Take the opportunity to tell us
what's important in creating
a better workplace.
Share your viewpoint at
www.focusonpeople.ubc.ca
February 23 - March 18,2009.
The Workplace Experiences Survey is an initiative
of Focus on People: Workplaces at UBC
UBC
W
UBC'S    CELEBRATE    RESEARCH    WEEK
YOU ARE HERE
NAVIGATING AN UNCERTAIN WORLD
Each year in March, UBC faculties, departments, schools, research hospitals and partner
institutions are invited to host discussion forums, lectures, seminars, open houses and
symposia on topical and timely issues related to their research.
From Fine Arts to Chemistry everyone is invited to participate in this week-long event.
Almost all of these events are FREE and open to the public, students, faculty, staff and
schools. For updates and a complete listing of these events visit:
WWW.CELEBRATERESEARCH.UBC.CA
MARCH
■(TURDAY
/
MARCH
MONDAY
1
Faculty of Medicine Research Day
KALEIDOSCOPE OF POPULATION & PUBLIC HEALTH
10:00AM-12:00PM 1^
How can we improve the health of our most vulnerable
and disadvantaged citizens? Join faculty members of
UBC's new School of Population and Public Health talk
about their research into a variety of topics, including
emerging health threats and rapid responses to combat
them; understanding how to prevent cancer and other
chronic diseases; how to maintain a healthy society;
how to protect and enhance our health care system;
and the latest issues in occupational and environmental
health. Contact: Brian Kladko, brian.kladko@ubc.ca.
Robson Square, 800 Robson Street
Faculty of Medicine Research Day
EMERGING RESEARCH THEMES IN PSYCHIATRY
2:00PM-4:00PM "^
A discussion of the problems being tackled - and the
breakthroughs achieved - by some of Canada's most
promising young psychiatric researchers, including: Jun-
Feng Wang, John Ogrodniczuk, Christian G. Schiitz and
David Bond. All welcome. Contact: Brian Kladko, brian.
kladko@ubc.ca.
Robson Square, 800 Robson Street
University-Industry Liaison Office
BRIDGING THE GAP:
Bringing Medicines to the Poor of the World ^^
7:00PM-8:30PM
A symposium to discuss how UBC is addressing the
obstacles to researching diseases of, and delivering
medical technologies to, the developing world. Featuring
Drs. Brett Finlay, Robert Hancock and Kishor Wasan,
with Ian Bell and Michael Gretes. Contact: Jennifer Choi,
jenniferchoi@gmail.com.
Robson Square, 800 Robson Street - room CI50
MARCH
TUESDAY
Sauder School of Business
SUSTAINABILITY AND SOCIAL INNOVATION *^S
Reception: 5:00PM - 6:00PM
Presentation: 6:00PM -7:30PM
Professor James Tansey and research associates will
discuss the projects that have marked the beginnings
of the Centre for Sustainability and Social Innovation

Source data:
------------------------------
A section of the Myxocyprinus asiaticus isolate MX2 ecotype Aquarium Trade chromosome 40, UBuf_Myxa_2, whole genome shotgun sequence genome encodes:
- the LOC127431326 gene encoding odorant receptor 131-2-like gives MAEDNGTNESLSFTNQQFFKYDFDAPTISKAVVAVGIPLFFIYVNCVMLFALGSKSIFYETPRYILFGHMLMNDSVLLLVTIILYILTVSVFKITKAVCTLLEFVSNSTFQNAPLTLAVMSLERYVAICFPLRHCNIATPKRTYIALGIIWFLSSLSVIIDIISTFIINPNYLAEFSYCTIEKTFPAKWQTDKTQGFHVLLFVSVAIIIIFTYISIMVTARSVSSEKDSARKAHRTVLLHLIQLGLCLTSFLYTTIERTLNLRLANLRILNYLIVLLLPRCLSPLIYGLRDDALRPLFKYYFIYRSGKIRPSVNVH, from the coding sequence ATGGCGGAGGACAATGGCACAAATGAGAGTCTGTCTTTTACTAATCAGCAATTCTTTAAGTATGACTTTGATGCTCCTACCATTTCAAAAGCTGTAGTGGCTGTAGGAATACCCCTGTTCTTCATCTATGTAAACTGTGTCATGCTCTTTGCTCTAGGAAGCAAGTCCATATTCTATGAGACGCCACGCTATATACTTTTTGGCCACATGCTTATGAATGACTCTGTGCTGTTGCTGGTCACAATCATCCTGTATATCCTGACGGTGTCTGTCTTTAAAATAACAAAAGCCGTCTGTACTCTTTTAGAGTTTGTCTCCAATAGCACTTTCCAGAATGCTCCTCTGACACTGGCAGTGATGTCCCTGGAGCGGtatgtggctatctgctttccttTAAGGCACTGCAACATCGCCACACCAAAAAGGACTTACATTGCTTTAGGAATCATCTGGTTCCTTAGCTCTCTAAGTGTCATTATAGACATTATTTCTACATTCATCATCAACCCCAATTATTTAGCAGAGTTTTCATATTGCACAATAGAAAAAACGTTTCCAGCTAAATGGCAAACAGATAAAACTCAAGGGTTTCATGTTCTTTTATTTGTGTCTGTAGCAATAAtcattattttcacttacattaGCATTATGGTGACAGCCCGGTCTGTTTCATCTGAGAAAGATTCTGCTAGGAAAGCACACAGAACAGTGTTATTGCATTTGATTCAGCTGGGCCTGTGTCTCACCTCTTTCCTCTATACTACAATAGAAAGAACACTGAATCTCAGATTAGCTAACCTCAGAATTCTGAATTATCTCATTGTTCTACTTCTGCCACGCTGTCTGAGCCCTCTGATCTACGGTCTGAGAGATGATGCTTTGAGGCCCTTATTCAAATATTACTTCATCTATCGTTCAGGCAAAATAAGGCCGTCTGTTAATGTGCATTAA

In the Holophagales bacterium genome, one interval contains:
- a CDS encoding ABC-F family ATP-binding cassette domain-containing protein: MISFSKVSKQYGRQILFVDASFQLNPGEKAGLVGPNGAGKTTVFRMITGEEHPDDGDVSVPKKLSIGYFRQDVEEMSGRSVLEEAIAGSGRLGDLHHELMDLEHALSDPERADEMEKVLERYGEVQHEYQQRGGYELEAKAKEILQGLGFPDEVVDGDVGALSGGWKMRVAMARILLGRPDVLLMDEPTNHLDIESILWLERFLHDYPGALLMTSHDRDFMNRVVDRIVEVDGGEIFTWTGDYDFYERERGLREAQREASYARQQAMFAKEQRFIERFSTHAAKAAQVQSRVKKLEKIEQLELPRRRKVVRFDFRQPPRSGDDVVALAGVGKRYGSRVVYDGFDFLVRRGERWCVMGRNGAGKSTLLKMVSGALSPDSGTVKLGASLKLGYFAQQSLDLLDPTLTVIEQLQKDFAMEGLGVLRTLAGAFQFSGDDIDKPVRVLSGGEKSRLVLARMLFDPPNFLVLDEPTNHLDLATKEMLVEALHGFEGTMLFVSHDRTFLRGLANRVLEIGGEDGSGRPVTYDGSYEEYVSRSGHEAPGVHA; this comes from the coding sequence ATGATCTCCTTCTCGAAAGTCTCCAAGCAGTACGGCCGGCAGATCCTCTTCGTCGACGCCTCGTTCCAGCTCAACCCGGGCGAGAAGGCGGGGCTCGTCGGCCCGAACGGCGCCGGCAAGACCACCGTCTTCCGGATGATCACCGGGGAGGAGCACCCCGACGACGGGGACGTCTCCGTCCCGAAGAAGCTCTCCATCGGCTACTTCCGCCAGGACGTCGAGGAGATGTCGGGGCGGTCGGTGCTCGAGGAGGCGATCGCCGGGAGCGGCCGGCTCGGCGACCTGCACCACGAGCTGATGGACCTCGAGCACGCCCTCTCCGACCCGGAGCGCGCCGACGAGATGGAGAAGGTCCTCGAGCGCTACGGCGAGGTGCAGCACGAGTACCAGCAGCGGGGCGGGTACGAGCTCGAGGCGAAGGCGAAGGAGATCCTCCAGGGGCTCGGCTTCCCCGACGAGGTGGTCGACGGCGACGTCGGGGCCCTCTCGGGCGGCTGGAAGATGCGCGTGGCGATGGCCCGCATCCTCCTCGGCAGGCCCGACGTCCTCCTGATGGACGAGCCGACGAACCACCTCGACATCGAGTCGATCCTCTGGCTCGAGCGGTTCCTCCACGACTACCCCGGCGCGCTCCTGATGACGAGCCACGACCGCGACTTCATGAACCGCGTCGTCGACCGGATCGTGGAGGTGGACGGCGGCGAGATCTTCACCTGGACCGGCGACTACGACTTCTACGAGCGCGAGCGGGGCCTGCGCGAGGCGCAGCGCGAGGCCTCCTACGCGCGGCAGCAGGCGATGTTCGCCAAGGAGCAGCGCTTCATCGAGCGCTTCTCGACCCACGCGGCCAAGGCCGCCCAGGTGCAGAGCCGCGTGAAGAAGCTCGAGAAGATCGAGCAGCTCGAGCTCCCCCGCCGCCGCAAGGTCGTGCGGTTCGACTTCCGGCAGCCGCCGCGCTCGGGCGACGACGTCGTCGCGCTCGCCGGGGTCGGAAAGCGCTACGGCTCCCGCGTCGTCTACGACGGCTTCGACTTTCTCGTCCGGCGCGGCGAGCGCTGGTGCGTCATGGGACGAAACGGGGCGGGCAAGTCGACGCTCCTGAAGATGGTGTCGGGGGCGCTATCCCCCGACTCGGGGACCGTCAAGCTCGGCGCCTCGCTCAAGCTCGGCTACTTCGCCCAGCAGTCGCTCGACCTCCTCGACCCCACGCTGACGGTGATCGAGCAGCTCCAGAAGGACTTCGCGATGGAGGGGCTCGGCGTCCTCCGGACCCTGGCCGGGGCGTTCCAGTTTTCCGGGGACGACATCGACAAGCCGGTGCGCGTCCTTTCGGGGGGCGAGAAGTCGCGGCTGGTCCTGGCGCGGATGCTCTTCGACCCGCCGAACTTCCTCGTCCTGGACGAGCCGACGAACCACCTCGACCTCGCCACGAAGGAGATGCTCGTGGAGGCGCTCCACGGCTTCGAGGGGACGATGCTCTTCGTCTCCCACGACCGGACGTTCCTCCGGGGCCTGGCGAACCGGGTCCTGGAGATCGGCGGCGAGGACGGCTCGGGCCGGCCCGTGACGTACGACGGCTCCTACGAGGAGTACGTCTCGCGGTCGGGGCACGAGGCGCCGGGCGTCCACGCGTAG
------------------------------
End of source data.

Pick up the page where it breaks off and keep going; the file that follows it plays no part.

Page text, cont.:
(CSSI). Contact: Jessie Lam, Jessie.Iam@sauder.ubc.ca.
Robson Square, 800 Robson Street
WWW.CELEBRATERESEARCH.UBC.CA
1
MARCH
WEDNESDAY
Gairdner Foundation 50lh Anniversary Symposium
SCIENCE AND THE FUTURE OF MEDICINE ^S
9:00AM-5:00PM
An academic symposium featuring eight esteemed
presenters, including four Nobel Laureates (Drs. Carl
Wieman, Harold Varmus, Sydney Brenner and Roger
Tsien). This all-day event is intended for life sciences
researchers and interested members ofthe public.
Tickets to this FREE event are available to the public and
must be picked up in advance from the Chan Centre
Ticket Office (Mon-Sat, 12-5:00 p.m.) The morning and
afternoon sessions are ticketed separately; For more
information: (604)875-3535.
The Chan Centre, 6265 Crescent Road
2009 Michael Smith Memorial Nobel Forum
PERSONAL GENOMICS: HOPE OR HYPE? "^
7:30PM-9:00PM
A free public forum discussing the science and issues
of personal genetic testing. Panel of renowned medical
geneticists (Cynthia Kenyon, Muin Khoury & Harold
Varmus) will be moderated by award-winning former
NBC correspondent, Charles Sabine. Hosted by Dr.
Michael Hayden. Visit www.celebrateresearch.ubc.
ca for up-to-date details. Contact: Seetha Kumaran,
skumaran@cmmt.ubc.ca. Tickets are free and must be
picked up in advance from The Chan Centre Ticket Office
(www.chancentre.ubc.ca).
The Chan Centre, 6265 Crescent Road
MARCH
College For Interdisciplinary Studies
BEYOND BINARIES & BORDERS ^S
9:00AM - 5:00PM (see also March 14)
We will be looking at the ways in which intercultural and
interdisciplinary approaches intersect using the case
study of food with an emphasis on fish. Please rsvp to
Lindsay to reserve seating at lindsay.funk@ubc.ca.
Liu Institute, Multipurpose Room, 6476 NWMarine Dr
1 MARCH
SATURDAY
4
The Vancouver Institute Presents
SUSTAINABLE TRANSPORTATION: How B.C. Can Be a
Showcase For the New 'Electricity Economy' '^^
8:15PM-
Guest speaker Professor Robert Evans is also the author
of Fueling Our Future: An Introduction to Sustainable
Energy
Lecture Hall No. 20, Woodward Instructional Resources
Centre
High School students welcome
Public welcome
1
MARCH
THURSDAY
UBC School of Audiology & Speech Sciences
CELEBRATE SPEECH AND HEARING RESEARCH:
Talk to Me, Listen to Me ^^^^
9:00AM - 12:00PM (also Monday March °if^
Learn about our current research, explore possibl
careers, and experience the energy in our new facility-
where insights into the nature of human communication
are being translated into therapeutic action. Contact
ssmall@audiospeech. ubc.ca.
3rd Floor, 2177 Wesbrook Mall I     UBC    REPORTS     |     MARCH    5,    2009
SERVING UBC FACULTY MEMBERS FOR OVER